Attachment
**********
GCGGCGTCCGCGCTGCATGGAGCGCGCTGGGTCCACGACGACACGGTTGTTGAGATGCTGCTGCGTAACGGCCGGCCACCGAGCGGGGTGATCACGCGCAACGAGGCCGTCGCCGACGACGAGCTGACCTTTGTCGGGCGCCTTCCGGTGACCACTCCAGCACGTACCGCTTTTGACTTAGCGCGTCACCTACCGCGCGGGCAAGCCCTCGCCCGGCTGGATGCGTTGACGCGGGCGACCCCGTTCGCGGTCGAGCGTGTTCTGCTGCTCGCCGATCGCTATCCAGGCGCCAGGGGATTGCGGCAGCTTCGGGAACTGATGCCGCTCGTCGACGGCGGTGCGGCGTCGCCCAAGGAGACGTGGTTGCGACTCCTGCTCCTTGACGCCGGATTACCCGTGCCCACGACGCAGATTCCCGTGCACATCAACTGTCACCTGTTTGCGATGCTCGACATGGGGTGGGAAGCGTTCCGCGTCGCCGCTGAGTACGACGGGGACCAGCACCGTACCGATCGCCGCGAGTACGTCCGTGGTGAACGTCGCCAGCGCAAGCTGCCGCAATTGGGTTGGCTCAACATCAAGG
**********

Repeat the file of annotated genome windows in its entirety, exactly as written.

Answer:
GCGGCGTCCGCGCTGCATGGAGCGCGCTGGGTCCACGACGACACGGTTGTTGAGATGCTGCTGCGTAACGGCCGGCCACCGAGCGGGGTGATCACGCGCAACGAGGCCGTCGCCGACGACGAGCTGACCTTTGTCGGGCGCCTTCCGGTGACCACTCCAGCACGTACCGCTTTTGACTTAGCGCGTCACCTACCGCGCGGGCAAGCCCTCGCCCGGCTGGATGCGTTGACGCGGGCGACCCCGTTCGCGGTCGAGCGTGTTCTGCTGCTCGCCGATCGCTATCCAGGCGCCAGGGGATTGCGGCAGCTTCGGGAACTGATGCCGCTCGTCGACGGCGGTGCGGCGTCGCCCAAGGAGACGTGGTTGCGACTCCTGCTCCTTGACGCCGGATTACCCGTGCCCACGACGCAGATTCCCGTGCACATCAACTGTCACCTGTTTGCGATGCTCGACATGGGGTGGGAAGCGTTCCGCGTCGCCGCTGAGTACGACGGGGACCAGCACCGTACCGATCGCCGCGAGTACGTCCGTGGTGAACGTCGCCAGCGCAAGCTGCCGCAATTGGGTTGGCTCAACATCAAGG